The 2014 AFCPE Research and Training Symposium provided informative sessions on the art and science of financial counseling. If you weren’t able to attend, or you want a refresher, here attendees provide a synopsis of their favorite sessions:

Advancing Financial Counseling as a Profession—General Session Reviewed by Michelle Pimentel – Virginia The AFCPE Career Task Force’s presentation provided an energizing look at the innumerable career options in the field of financial counseling. It was helpful to see the financial counseling field organized into four separate career paths: (1) Government, (2) Research, (3) Nonprofit, and (4) Private practice. It was also a welcome surprise to learn that I was not the only one who felt like a straight line from college to a financial counseling career was hard to find, if it exists at all. I am excited to see my career and AFCPE grow with the tools that the Task Force is developing.

From Layaway to Bitcoin: Generational Issues in Financial Thinking, Planning and Literacy—General Session Reviewed by Katie Leiva – South Carolina The general session with Mark Taylor was particularly enjoyable for me. My masters is in sociology, so I really appreciated Mr. Taylor’s description of the generations and, more importantly, how understanding the differences between the generations can inform our teaching/counseling styles. I also went to Mr. Taylor’s session the next day for a deeper view of this topic. I enjoyed his delightful southern style but also his pragmatic explanations of how certain approaches will work better with boomers than Xers and how that can be both similar to and different from the millennials (or neXters, as he calls them). I like that his message seemed to seep into other sessions I attended  in questions or comments, which kept the information fresh and applicable.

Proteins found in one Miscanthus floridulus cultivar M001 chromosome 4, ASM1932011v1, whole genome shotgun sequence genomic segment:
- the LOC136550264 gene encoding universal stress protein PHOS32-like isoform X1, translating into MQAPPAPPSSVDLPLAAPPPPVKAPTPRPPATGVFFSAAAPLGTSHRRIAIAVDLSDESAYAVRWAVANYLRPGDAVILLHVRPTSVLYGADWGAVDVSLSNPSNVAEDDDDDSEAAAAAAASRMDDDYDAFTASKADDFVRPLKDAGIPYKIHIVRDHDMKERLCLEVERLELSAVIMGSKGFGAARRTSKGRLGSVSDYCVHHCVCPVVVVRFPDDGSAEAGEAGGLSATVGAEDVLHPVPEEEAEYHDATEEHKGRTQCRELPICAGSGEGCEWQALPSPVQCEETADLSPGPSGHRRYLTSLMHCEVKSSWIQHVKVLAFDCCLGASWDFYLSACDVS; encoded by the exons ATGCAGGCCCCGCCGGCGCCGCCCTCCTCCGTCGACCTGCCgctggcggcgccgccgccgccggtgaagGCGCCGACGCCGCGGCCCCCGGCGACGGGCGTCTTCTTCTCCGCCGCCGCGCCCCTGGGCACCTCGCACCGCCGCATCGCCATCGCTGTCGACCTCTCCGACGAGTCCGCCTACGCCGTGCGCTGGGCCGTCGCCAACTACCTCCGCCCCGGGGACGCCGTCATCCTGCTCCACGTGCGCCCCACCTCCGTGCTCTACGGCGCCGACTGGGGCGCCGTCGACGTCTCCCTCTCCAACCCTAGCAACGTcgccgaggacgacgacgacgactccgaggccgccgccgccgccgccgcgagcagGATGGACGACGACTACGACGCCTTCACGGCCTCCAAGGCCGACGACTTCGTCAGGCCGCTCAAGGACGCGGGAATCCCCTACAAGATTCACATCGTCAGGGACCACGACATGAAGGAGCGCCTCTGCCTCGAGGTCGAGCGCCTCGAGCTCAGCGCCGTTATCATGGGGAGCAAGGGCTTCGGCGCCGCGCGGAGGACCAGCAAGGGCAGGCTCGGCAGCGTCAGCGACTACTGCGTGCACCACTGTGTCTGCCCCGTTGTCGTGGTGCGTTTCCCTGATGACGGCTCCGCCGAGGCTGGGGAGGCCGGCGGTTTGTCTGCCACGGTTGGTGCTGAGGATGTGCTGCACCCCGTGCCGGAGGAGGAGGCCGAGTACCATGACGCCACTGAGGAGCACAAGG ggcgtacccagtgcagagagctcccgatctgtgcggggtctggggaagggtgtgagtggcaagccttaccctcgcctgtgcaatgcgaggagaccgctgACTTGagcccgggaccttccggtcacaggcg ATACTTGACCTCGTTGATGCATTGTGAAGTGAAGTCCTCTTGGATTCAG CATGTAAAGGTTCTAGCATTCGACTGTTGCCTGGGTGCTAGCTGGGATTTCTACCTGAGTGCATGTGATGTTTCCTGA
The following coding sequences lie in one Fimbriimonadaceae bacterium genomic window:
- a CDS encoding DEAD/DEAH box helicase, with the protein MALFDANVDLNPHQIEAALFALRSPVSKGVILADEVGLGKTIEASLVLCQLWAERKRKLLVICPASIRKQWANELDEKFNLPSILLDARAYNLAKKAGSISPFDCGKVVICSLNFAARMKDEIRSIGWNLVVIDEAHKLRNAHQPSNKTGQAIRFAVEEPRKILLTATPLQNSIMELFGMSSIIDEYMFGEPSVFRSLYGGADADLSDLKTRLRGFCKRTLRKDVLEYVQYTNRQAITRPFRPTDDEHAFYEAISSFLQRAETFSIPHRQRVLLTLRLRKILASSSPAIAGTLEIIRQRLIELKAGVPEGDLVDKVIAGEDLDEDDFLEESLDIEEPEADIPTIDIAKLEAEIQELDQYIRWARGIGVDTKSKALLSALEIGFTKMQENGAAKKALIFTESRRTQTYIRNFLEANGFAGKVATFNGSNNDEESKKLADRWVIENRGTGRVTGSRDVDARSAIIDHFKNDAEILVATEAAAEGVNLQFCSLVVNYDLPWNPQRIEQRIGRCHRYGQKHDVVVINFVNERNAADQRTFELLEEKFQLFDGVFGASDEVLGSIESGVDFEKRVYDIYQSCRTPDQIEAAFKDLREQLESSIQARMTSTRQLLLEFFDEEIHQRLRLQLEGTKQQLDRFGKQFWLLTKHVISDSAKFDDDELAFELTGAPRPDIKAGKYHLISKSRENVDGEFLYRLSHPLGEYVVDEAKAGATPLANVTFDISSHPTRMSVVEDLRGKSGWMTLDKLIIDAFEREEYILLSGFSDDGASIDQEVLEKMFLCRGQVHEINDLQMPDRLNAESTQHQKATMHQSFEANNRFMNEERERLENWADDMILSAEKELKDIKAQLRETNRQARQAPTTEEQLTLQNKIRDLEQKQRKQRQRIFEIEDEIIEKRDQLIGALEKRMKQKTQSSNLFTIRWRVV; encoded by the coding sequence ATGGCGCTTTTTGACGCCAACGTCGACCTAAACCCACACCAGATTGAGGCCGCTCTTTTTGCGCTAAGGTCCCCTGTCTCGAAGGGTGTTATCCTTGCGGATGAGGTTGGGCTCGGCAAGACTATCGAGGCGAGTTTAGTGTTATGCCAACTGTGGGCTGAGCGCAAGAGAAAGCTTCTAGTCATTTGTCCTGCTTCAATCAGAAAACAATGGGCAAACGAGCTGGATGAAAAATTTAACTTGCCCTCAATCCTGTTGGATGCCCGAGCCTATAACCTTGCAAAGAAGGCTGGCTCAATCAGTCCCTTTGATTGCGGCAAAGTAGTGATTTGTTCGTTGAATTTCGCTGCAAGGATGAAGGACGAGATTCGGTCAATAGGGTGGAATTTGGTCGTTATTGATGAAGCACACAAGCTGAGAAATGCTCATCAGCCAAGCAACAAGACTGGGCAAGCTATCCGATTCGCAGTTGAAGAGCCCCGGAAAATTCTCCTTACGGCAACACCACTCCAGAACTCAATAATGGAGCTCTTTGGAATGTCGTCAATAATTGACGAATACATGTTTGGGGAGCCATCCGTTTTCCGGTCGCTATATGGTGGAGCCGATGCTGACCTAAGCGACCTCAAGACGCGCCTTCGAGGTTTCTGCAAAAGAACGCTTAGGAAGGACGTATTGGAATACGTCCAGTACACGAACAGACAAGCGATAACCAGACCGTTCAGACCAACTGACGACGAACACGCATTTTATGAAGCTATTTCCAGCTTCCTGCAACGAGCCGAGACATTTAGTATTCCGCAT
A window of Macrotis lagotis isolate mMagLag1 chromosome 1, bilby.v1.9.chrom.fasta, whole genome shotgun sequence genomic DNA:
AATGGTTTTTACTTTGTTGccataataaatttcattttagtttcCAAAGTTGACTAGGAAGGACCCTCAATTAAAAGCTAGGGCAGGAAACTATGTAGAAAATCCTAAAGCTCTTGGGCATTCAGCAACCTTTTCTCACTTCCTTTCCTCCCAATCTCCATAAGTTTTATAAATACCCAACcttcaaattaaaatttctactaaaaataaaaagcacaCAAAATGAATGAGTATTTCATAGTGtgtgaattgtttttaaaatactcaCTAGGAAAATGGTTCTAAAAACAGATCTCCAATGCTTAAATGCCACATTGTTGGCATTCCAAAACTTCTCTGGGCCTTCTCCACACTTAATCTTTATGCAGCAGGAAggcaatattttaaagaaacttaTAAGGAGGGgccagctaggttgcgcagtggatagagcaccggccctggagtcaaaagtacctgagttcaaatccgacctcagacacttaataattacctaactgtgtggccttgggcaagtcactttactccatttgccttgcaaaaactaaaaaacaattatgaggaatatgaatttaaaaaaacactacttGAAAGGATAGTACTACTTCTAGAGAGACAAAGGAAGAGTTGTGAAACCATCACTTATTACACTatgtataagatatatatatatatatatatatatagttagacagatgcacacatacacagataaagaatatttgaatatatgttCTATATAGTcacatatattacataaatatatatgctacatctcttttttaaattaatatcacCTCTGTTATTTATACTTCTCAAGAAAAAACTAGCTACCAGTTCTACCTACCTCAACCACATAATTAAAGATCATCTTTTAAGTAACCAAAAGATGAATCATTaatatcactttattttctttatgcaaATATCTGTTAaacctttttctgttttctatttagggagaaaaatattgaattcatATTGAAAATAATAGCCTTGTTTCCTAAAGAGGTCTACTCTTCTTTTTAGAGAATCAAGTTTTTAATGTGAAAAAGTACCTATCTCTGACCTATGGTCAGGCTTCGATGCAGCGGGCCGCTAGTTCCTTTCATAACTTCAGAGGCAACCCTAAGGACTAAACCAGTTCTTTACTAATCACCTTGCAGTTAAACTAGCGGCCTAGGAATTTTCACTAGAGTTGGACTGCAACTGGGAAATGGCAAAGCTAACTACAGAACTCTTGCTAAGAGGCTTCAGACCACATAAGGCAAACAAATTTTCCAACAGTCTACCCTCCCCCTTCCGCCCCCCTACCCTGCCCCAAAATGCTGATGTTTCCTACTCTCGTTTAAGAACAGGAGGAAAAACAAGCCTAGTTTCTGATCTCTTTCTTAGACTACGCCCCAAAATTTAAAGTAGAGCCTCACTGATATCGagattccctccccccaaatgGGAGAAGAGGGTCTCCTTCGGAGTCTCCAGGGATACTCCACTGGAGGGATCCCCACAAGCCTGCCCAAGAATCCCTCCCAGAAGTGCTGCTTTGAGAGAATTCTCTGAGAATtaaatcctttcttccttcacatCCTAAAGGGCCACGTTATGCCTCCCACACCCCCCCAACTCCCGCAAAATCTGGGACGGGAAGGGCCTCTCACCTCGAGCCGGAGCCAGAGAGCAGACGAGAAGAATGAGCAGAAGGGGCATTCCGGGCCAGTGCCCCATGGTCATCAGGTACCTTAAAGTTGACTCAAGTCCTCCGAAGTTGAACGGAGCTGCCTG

Give Me a Little Credit Reviewed by Mel Stephens – Georgia While one might quibble about one or two points, this was a well organized presentation that touched on history of credit reporting as well as understanding of how credit reporting works. The main thing I picked up is that my overall understanding of credit reporting is strong; however, there was something to be learned. I long understood that when purchasing an automobile or seeking a mortgage, inquiries within a specified period of time as one sought to get the best deal on an auto or mortgage loan would only count as one inquiry. The speaker in addressing this issue explained that the clock starts ticking based on a 14-day period under a rolling 30-day time frame. In short, if one starts search for an auto loan on the 5th of a month, the seeker of the loan can meet with as many potential borrowers within 14 days of the 5th without the inquiries counting as more than one inquiry. By law all inquiries must appear on the credit report, noting who has access, but the inquiry rule for a mortgage or auto purchase will only count as one under the circumstances noted above.